Can an employer change its 401(k) match?

With a traditional 401(k), the employer can change or even eliminate its match from year to year. With a safe harbor 401(k), however, the employer must make either a matching contribution or a nonelective contribution.

How does vesting work in a safe harbor 401(k)?

Both employee contributions and employer contributions to a safe harbor 401(k) are immediately 100% vested. With a traditional 401(k), the plan can stipulate that matching contributions vest over a period of time.

The Bottom Line

Most 401(k) plans offer some kind of employer matching contribution, although the formula for calculating it—and how soon the money will actually belong to the employee—can vary from one employer to another. Even if your employer doesn’t provide a match, you may still want to contribute to the plan so you can enjoy the immediate tax deductions and years of tax deferral that a 401(k) offers.

Article Sources
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  1. Vanguard Institutional. “How America Saves 2021,” Page 20 (Page 22 of PDF).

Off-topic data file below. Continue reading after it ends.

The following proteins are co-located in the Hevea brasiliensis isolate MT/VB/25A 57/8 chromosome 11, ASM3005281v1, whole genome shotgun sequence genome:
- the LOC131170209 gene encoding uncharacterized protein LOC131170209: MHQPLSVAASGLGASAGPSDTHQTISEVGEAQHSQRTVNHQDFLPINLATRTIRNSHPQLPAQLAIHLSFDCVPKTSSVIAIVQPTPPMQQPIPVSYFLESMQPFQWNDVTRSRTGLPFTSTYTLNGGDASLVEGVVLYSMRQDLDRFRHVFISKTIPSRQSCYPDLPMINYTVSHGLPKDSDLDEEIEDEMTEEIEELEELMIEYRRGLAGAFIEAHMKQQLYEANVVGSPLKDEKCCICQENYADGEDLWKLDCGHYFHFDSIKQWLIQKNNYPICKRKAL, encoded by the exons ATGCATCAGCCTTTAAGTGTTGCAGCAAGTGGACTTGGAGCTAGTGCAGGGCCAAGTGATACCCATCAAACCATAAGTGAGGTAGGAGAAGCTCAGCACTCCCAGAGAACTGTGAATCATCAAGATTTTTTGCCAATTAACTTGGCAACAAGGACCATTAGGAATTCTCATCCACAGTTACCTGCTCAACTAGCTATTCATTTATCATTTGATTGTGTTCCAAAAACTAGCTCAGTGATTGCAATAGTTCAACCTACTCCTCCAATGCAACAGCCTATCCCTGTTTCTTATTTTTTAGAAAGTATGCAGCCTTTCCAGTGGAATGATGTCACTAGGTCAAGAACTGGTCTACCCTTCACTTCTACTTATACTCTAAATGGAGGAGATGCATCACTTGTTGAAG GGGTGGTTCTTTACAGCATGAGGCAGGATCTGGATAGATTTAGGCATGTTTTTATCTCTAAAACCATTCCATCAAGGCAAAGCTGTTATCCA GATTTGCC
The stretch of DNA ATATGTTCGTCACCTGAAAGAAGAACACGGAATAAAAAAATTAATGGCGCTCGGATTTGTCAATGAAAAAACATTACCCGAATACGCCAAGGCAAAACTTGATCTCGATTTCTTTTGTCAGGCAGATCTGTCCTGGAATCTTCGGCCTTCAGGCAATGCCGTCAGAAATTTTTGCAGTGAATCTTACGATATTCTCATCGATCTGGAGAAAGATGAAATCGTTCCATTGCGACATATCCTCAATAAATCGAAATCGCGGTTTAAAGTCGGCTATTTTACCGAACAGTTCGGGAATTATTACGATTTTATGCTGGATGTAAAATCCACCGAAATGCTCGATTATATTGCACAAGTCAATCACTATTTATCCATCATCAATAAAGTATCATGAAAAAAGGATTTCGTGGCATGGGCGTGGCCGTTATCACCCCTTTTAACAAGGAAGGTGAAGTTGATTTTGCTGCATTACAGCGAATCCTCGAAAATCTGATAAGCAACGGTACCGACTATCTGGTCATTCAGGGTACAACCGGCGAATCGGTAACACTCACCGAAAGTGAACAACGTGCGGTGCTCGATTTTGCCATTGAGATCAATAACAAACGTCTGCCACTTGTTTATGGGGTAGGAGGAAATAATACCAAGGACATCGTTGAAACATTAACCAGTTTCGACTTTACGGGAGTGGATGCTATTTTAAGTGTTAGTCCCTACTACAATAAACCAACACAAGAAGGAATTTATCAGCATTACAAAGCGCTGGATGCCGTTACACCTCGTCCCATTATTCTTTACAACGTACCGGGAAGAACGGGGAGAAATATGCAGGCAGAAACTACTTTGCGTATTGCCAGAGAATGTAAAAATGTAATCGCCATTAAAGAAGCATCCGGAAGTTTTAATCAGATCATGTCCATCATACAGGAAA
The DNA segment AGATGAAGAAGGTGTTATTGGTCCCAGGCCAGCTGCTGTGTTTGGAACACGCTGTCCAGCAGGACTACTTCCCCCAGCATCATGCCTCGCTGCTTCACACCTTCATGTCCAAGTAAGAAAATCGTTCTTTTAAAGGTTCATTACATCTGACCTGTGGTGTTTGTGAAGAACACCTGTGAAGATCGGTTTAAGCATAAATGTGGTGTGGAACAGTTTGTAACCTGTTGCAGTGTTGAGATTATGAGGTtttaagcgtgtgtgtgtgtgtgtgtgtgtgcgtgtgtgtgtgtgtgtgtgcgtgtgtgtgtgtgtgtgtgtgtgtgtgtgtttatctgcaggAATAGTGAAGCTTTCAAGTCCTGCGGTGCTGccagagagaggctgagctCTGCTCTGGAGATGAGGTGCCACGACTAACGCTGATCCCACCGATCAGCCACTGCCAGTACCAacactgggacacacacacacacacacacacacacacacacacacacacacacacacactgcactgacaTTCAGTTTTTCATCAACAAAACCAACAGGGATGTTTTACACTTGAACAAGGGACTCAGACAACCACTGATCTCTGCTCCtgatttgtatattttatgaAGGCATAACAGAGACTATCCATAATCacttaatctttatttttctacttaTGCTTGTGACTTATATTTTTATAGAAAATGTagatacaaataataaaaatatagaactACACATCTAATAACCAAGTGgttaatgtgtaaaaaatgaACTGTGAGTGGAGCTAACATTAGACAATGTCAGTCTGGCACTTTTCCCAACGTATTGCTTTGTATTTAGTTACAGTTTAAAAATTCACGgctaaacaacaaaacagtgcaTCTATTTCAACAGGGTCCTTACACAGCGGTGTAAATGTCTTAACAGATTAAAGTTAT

2. Vanguard Institutional. “How America Saves 2021,” Page 21 (Page 23 of PDF).

  3. Internal Revenue Service. “Retirement Topics — Vesting.”

  4. Vanguard Institutional. “How America Saves 2021,” Page 19 (Page 21 of PDF).

  5. Internal Revenue Service. “Operating a 401(k) Plan.”

  6. Internal Revenue Service. “IRS Announces 401(k) Limit Increases to $20,500.”

  7. Internal Revenue Service. “Retirement Topics — 401(k) and Profit-Sharing Plan Contribution Limits.”

  8. Internal Revenue Service. “2022 Limitations Adjusted as Provided in Section 415(d), etc.,” Pages 1–2.

  9. Internal Revenue Service and U.S. Employee Benefits Security Administration. “401(k) Plans for Small Business,” Pages 4–5 (Pages 6–7 of PDF).

  10. Internal Revenue Service and U.S. Employee Benefits Security Administration. “401(k) Plans for Small Business,” Page 6 (Page 8 of PDF).